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Enter two Citizens, meeting. 1 Cit. Good morrow, neighbour : Whither away

so fast? 2 Cit. I promise you, I scarcely know myself: Hear you

the news abroad? 1 Cit.

Yes; the king's dead, 2 Cit. Ill news, by'r lady; seldom comes the

better : I fear, I fear, 'twill prove a giddy world,

Enter another Citizen.

3 Cit. Neighbours, God speed ! 1 Cit.

Give you good morrow, sir. 3 Cit. Doth the news hold of good king Edward's

death? 2 Cit. Ay, sir, it is too true; God help, the while ! 3 Cit. Then, masters, look to see a troublous world. 1 Cit. No, no; by God's good grace, his son

shall reign. 3 Cit. Woe to that land, that's govern'd by a child !

2 Cit. In him there is a hope of government ;
That, in his nonage, council under him,
And, in his full and ripen’d years, himself,
No doubt, shall then, and till then, govern well.

i Cit. So stood the state, when Henry the sixth Was crown'd in Paris but at nine months old.

7 Minority

3 Cit. Stood the state so ? no, no, good friends,

God wot;8

For then this land was famously enrich'd
With politick grave counsel; then the king
Had virtuous uncles to protect his grace.
i Cit. Why, so hath this, both by his father and

mother. 3 Cit. Better it were they all came by his father ; Or, by his father, there were none at all : For emulation now, who shall be nearest, Will touch us all too near, if God prevent not. O, full of danger is the duke of Gloster ; And the queen's sons, and brothers, haught and

proud : And were they to be rul'd, and not to rule, This sickly land might solace as before. i Cit. Come, come, we fear the worst; all will

be well. 3 Cit. When clouds are seen, wise men put on

their cloaks ; When great leaves fall, then winter is at hand ; When the sun sets, who doth not look for night? Untimely storms make men expect a dearth: All may be well; but, if God sort it so, 'Tis more than we deserve, or I expect.

2 Cit. Truly, the hearts of men are full of fear : You cannot reason almost with a man That looks not heavily, and full of dread.

3 Cit. Before the days of change, still is it so: By a divine instínét, men's minds mistrust Ensuing danger; as, by proof, we see

8 Knows.

9 Converse

The water swell before a boist'rous storm.
But leave it all to God. Whither away?

2 Cit. Marry, we were sent for to the justices.
3 Cit. And so was I; I'll bear you company.


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Enter the Archbishop of York, the young Duke of York,

Queen ELIZABETH, and the Duchess of York.
Arch. Last night, I heard, they lay at Stonya

And at Northampton they do rest to-night:
To-morrow, or next day, they will be here.

Duch. I long with all my heart to see the prince; I hope, he is much grown since last I saw him.

Q. Eliz. But I hear, no; they say, my son of York Hath almost overta'en him in his growth.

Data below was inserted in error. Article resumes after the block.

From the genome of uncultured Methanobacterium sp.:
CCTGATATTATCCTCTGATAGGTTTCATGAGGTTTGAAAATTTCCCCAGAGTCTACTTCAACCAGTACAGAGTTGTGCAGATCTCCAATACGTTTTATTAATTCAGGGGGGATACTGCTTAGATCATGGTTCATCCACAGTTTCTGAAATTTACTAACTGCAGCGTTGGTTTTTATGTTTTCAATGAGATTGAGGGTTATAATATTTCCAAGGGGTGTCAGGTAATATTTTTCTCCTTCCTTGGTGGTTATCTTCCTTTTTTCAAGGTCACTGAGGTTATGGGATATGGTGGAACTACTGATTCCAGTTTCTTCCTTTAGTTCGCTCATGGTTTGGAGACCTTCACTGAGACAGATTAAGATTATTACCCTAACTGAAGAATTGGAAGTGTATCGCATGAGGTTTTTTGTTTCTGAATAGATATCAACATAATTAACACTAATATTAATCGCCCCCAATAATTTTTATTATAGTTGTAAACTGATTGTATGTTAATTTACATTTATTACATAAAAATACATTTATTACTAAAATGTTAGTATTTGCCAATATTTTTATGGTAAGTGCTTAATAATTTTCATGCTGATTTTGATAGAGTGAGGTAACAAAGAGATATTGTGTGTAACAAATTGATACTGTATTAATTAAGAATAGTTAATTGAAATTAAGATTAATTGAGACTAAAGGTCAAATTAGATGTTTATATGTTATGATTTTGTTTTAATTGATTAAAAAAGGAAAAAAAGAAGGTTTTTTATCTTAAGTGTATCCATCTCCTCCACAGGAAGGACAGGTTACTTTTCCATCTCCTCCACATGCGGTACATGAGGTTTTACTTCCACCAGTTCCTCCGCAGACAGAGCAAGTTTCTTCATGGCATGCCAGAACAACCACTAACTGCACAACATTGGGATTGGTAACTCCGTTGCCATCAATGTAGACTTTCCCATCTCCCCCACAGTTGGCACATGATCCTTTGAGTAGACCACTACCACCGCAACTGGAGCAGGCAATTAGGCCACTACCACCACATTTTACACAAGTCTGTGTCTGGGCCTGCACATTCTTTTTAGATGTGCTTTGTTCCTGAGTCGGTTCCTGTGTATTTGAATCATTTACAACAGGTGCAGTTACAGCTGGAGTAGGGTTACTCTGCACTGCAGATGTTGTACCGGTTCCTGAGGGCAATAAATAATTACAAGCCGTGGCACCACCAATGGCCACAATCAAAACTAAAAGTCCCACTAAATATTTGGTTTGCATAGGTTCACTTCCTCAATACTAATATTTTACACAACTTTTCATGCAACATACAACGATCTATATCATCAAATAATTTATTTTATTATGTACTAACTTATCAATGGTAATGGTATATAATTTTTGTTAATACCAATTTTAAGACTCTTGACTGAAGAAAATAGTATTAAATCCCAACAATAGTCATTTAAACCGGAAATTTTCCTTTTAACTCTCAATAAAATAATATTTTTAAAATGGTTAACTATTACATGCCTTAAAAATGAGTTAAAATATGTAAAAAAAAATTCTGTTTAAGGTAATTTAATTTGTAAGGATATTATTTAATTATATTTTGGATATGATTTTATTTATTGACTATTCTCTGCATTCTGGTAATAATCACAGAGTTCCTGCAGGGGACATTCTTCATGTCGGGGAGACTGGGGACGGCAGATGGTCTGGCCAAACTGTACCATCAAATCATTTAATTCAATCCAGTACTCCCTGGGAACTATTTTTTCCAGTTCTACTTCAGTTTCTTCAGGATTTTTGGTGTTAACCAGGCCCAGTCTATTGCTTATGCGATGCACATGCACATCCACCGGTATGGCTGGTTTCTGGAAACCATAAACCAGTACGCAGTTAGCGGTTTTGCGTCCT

York. Ay, mother, but I would not have it so. Duch. Why, my young cousin; it is good to grow. York. Grandam, one night, as we did sit at sup

per, My uncle Rivers talk'd how I did grow More than my brother ; Ay, quoth my uncle Gloster, Small herbs have grace, great weeds do grow apace : And since, methinks, I would not grow so fast, Because sweet flowers are slow, and weeds make

haste. Duch. 'Good faith, 'good faith, the saying did not


In him that did object the same to thee :
He was the wretched’st thing, when he was young,
So long a growing, and so leisurely,
That, if his rule were true, he should be gracious.

Arch. And so, no doubt, he is, my gracious. madam.
Duch. I hope, he is; but yet let mothers doubt.
York. Now, by my troth, if I had been remem-

ber'd, I could have given my uncle's grace a flout, To touch his growth, nearer than he touch'd mine. Duch. How, my young York? I prythee, let me

hear it.
York. Marry, they say, my uncle grew so fast,
That he could gnaw a crust at two hours old;
'Twas full two years ere I could get a tooth.
Grandam, this would have been a biting jest.

Duch. I pr’ythee, pretty York, who told thee this?
York. Grandam, his nurse.
Duch. His nurse? why, she was dead ere thou

wast born, York. If 'twere not she, I cannot tell who told me. Q. Eliz. A parlous' boy : Go to, you are too

shrewd. Arch. Good madam, be not angry with the child. Q. Eliz. Pitchers have ears.

Enter a Messenger.

Here comes a messenger ;

Arch, What news?


Such news, my lord,

i Perilous, dangerous,

As grieves me to unfold.
Q. Eliz.

How doth the prince ?
Aless. Well, madam, and in health.

What is thy news? Mess. Lord Rivers, and lord Grey, are sent to

With them sir Thomas Vaughan, prisoners."

Duch. Who hath committed them?

The mighty dukes
Gloster and Buckingham.
Q. Eliz.

For what offence ?
Mess. The sum of all I can, I have disclos'd;
Why, or for what, the nobles were committed,
Is all unknown to me, my gracious lady.

R. Eliz. Ah me, I see the ruin of my house!
The tiger now hath seiz'd the gentle hind;
Insulting tyranny begins to jut
Upon the innocent and awless throne:-
Welcome, destruction, blood, and massacre !
see, as in a map, the end of all.

Duch. Accursed and unquiet wrangling days!
How many of you have mine eyes beheld ?
My husband lost his life to get the crown;
And often up and down my sons were tost,
For me to joy, and weep, their gain, and loss :
And being seated, and domestic broils
Clean over-blown, themselves, the conquerors,
Make war upon themselves ; brother to brother,
Blood to blood, self 'gainst self:-0, preposterous
And frantick courage, end thy damned spleen;
Or let me die, to look on death no more!

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